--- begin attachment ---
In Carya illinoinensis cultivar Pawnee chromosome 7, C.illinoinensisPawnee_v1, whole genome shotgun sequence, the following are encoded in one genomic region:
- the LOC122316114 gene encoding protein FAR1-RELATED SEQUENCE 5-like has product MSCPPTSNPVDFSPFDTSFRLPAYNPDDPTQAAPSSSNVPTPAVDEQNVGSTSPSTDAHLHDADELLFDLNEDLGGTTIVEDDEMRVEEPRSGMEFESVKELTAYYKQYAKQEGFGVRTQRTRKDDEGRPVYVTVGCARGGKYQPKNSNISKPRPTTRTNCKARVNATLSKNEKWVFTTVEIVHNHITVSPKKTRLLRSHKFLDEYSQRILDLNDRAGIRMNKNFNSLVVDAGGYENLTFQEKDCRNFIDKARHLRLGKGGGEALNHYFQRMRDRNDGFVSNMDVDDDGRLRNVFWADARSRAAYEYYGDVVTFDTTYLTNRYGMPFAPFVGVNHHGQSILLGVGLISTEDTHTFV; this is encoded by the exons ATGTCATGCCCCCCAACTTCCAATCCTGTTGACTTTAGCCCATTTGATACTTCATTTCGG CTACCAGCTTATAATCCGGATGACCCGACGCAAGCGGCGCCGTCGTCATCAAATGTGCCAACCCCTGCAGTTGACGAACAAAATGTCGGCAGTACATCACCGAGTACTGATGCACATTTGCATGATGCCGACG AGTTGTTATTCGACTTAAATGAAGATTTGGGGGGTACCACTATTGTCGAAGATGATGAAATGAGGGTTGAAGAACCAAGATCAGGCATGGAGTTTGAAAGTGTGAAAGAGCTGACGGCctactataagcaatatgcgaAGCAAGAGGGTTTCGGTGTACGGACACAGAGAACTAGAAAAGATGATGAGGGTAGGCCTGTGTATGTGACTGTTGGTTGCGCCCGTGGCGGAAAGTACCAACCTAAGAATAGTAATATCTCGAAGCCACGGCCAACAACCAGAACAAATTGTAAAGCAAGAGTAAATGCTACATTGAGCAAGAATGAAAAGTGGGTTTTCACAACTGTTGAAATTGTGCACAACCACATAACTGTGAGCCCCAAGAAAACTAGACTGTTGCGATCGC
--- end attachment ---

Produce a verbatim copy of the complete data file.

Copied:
In Carya illinoinensis cultivar Pawnee chromosome 7, C.illinoinensisPawnee_v1, whole genome shotgun sequence, the following are encoded in one genomic region:
- the LOC122316114 gene encoding protein FAR1-RELATED SEQUENCE 5-like has product MSCPPTSNPVDFSPFDTSFRLPAYNPDDPTQAAPSSSNVPTPAVDEQNVGSTSPSTDAHLHDADELLFDLNEDLGGTTIVEDDEMRVEEPRSGMEFESVKELTAYYKQYAKQEGFGVRTQRTRKDDEGRPVYVTVGCARGGKYQPKNSNISKPRPTTRTNCKARVNATLSKNEKWVFTTVEIVHNHITVSPKKTRLLRSHKFLDEYSQRILDLNDRAGIRMNKNFNSLVVDAGGYENLTFQEKDCRNFIDKARHLRLGKGGGEALNHYFQRMRDRNDGFVSNMDVDDDGRLRNVFWADARSRAAYEYYGDVVTFDTTYLTNRYGMPFAPFVGVNHHGQSILLGVGLISTEDTHTFV; this is encoded by the exons ATGTCATGCCCCCCAACTTCCAATCCTGTTGACTTTAGCCCATTTGATACTTCATTTCGG CTACCAGCTTATAATCCGGATGACCCGACGCAAGCGGCGCCGTCGTCATCAAATGTGCCAACCCCTGCAGTTGACGAACAAAATGTCGGCAGTACATCACCGAGTACTGATGCACATTTGCATGATGCCGACG AGTTGTTATTCGACTTAAATGAAGATTTGGGGGGTACCACTATTGTCGAAGATGATGAAATGAGGGTTGAAGAACCAAGATCAGGCATGGAGTTTGAAAGTGTGAAAGAGCTGACGGCctactataagcaatatgcgaAGCAAGAGGGTTTCGGTGTACGGACACAGAGAACTAGAAAAGATGATGAGGGTAGGCCTGTGTATGTGACTGTTGGTTGCGCCCGTGGCGGAAAGTACCAACCTAAGAATAGTAATATCTCGAAGCCACGGCCAACAACCAGAACAAATTGTAAAGCAAGAGTAAATGCTACATTGAGCAAGAATGAAAAGTGGGTTTTCACAACTGTTGAAATTGTGCACAACCACATAACTGTGAGCCCCAAGAAAACTAGACTGTTGCGATCGC